Wednesday, April 13, 2011

Who the Hell writes these rules and procedures, anyway?

It has become all too common to read in our newspapers that some outrageous act committed by someone in law enforcement is defended by higher officials because, "They were following procedures." Why is it that none of the equally outraged responses ever ask, "Who the hell writes these rules and procedures, anyway?"

The threat of being a victim of police violence has become so real there is even a group called Oath Keepers who try to get police officers to swear they will not follow any order that violates the Constitution. Of course, the Oath Keepers, for all their good intentions, are having pipe-dreams if they think a police officer is given enough information to help him/her decide that an order is valid. All the cop hears is the briefing about the drug dealer being inside the house or the bank robber or whatever and they must bust down the door and "use appropriate procedures" to protect themselves and secure the premises. I'm not picking on the Oath Keepers, just pointing out the weak link in their purpose. But what about other agencies of the government who also "follow proper procedures" and in doing so, violate the rights of innocent citizens?

Here are a few examples from the news today and a few old ones to think about.

Six year old child patted down by TSA agents.

Selena Drexel is the mother of 6-year old Anna Drexel. Mrs. Drexel appeared on ABC's "Good Morning America" and told them that her family was returning home from a vacation earlier this month when their 6-year  daughter Anna was selected for a pat-down by Homeland Security TSA agents when they passed through the airport in New Orleans, Louisiana.

Quoting from an AP story, “In a statement, the Transportation Security Administration says the officer followed proper procedure but that the agency is reviewing its screening policies.”

Proper procedures, my ass! Watch the video and decide for yourself. After the pedophiles were outed by the Catholic Church how do we know they didn't get jobs working for the Transportation Security Administration?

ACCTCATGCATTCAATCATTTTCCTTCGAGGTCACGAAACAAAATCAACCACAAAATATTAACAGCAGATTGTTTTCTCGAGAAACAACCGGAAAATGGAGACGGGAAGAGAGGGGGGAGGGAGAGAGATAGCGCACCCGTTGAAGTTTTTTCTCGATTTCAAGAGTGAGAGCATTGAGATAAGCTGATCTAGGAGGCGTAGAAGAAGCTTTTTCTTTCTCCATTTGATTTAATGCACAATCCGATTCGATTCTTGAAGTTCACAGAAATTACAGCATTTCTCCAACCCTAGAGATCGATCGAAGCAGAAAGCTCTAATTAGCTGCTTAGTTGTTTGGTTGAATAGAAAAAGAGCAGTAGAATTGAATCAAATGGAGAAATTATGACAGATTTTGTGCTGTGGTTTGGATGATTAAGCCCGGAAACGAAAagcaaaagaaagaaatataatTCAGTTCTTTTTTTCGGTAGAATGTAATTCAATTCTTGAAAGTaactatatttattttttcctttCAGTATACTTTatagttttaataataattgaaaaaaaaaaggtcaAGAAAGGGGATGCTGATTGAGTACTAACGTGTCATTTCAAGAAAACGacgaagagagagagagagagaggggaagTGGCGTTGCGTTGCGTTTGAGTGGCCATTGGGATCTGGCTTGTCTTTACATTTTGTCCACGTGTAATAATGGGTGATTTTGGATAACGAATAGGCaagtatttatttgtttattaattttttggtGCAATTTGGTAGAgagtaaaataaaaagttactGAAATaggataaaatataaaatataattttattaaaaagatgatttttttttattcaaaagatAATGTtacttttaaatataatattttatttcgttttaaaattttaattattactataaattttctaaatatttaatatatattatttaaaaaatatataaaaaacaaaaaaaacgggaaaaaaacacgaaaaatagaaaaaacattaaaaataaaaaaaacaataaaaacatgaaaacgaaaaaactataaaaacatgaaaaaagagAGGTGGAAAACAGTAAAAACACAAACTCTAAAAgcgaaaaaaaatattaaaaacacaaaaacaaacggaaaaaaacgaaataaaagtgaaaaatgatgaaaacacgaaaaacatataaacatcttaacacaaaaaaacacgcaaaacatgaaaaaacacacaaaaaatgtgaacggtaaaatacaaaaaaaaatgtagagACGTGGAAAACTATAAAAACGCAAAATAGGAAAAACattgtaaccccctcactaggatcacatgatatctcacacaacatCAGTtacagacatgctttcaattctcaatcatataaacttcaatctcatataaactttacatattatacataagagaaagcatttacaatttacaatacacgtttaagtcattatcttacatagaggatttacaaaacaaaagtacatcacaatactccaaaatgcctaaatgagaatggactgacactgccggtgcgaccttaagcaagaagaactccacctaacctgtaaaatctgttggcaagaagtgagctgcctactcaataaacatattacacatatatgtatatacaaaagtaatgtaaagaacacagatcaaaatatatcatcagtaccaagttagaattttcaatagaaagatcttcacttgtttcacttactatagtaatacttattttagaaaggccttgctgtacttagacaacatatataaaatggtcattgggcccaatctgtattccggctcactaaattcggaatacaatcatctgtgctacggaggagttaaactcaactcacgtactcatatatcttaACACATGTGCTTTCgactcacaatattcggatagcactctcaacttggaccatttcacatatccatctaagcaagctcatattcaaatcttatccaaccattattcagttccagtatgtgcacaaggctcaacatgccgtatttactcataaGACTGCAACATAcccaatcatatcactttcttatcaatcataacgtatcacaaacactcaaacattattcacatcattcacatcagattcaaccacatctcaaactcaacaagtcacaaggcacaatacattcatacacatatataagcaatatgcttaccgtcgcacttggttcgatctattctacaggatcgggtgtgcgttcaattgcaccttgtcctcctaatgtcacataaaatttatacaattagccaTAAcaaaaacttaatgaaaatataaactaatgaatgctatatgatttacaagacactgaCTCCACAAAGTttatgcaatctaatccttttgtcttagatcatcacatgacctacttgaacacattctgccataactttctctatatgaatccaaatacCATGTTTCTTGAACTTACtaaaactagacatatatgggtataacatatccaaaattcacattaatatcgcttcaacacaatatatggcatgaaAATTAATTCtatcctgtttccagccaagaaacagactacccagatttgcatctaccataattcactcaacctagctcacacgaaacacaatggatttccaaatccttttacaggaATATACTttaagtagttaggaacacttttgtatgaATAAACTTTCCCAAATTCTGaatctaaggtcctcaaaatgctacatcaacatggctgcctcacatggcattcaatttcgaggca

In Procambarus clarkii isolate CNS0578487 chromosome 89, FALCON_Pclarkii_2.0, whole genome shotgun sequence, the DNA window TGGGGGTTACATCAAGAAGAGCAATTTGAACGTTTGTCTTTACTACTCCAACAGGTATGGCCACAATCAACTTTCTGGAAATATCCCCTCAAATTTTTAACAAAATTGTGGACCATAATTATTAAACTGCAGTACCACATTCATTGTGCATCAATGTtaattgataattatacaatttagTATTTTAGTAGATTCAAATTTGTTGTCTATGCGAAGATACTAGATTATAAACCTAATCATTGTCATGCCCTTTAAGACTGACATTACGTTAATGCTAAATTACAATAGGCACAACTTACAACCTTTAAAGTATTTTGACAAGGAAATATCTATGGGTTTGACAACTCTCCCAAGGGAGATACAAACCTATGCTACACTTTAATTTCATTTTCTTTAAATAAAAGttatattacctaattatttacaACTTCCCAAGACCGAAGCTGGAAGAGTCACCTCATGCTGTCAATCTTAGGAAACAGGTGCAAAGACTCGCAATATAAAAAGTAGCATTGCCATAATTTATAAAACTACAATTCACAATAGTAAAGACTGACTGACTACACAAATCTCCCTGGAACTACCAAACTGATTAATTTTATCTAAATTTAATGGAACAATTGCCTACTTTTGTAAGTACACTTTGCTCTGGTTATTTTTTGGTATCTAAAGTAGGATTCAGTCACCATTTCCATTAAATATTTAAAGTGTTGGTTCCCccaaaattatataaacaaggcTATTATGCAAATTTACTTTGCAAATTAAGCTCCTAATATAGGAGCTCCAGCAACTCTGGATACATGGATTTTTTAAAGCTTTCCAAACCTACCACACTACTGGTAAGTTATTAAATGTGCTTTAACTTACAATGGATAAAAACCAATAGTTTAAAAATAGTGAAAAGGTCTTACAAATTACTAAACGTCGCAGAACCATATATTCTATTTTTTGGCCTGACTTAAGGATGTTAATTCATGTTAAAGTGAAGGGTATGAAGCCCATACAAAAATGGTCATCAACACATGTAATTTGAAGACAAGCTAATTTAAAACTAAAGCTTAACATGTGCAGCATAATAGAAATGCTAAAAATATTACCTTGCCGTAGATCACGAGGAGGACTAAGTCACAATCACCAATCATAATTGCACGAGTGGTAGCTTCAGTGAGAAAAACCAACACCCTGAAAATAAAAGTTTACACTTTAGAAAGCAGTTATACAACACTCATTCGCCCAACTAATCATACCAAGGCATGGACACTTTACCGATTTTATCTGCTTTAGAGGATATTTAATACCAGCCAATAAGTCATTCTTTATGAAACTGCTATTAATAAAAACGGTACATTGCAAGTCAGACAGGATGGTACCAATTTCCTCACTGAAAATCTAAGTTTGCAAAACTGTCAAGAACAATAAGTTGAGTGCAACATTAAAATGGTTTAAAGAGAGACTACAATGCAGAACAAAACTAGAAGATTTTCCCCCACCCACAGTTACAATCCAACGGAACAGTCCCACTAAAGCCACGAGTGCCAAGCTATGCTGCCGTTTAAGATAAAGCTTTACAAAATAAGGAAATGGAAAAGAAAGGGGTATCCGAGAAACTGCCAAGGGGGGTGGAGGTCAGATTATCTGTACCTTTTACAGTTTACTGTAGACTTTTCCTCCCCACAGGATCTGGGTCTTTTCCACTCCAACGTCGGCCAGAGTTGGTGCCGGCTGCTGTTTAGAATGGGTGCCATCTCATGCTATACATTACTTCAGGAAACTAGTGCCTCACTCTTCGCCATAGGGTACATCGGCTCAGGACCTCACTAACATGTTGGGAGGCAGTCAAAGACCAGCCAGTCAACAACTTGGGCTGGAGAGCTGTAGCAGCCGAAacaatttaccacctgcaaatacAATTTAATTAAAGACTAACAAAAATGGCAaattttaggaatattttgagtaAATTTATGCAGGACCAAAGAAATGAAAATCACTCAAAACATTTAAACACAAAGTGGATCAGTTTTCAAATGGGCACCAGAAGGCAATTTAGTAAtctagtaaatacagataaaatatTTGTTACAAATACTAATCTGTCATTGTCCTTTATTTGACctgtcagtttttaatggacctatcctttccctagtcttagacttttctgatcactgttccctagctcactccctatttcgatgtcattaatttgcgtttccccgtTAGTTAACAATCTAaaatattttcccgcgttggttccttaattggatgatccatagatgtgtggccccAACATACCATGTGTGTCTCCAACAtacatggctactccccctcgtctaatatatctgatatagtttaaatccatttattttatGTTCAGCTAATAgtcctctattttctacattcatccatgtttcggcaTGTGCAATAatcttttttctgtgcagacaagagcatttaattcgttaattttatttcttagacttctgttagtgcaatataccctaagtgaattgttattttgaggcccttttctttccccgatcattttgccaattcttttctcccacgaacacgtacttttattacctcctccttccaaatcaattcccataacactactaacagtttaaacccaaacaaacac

There is another video on YouTube posted by an eyewitness to another pat-down of a child last November 19th at Salt Lake City that has an interesting written commentary by the person who posted it. Click the link to see the video and make sure you read the commentary.

I cannot forget the first time I became enraged over police using excessive force. A trained officer carrying a firearm coming up against a person who has no gun or knife, has a distinct advantage. Multiply that by 15 police officers surrounding a man holding a brick and the situation is even more outrageous when the order the person to "drop the brick" and 60-seconds later, open fire and kill him. Here is how it was described in the Cincinnati Enquirer on June 1, 1997.

Cincinnati police shoot and kill a man holding a brick.

Some facts about this as written by Peter Bronson in the Cincinnati Enquirer. "Lorenzo Collins was a very large, violent psychotic, with a history of crime, assault and drug abuse. Lorenzo Collins walked off AWOL from the lockdown psychiatric unit at University Hospital three times. On February 23, 1997, Lorenzo Collins was surrounded by 15 police officers on a vacant lot. Collins was holding a brick. The cops ordered him to drop the brick and 60 seconds later they opened fire and killed him after he refused to comply with the order."

Hamilton County Prosecutor Joseph Deters, who has ruled that the Collins shooting was not criminal, partially blamed the hospital for not keeping him locked up. Yeah, sure, blame someone else.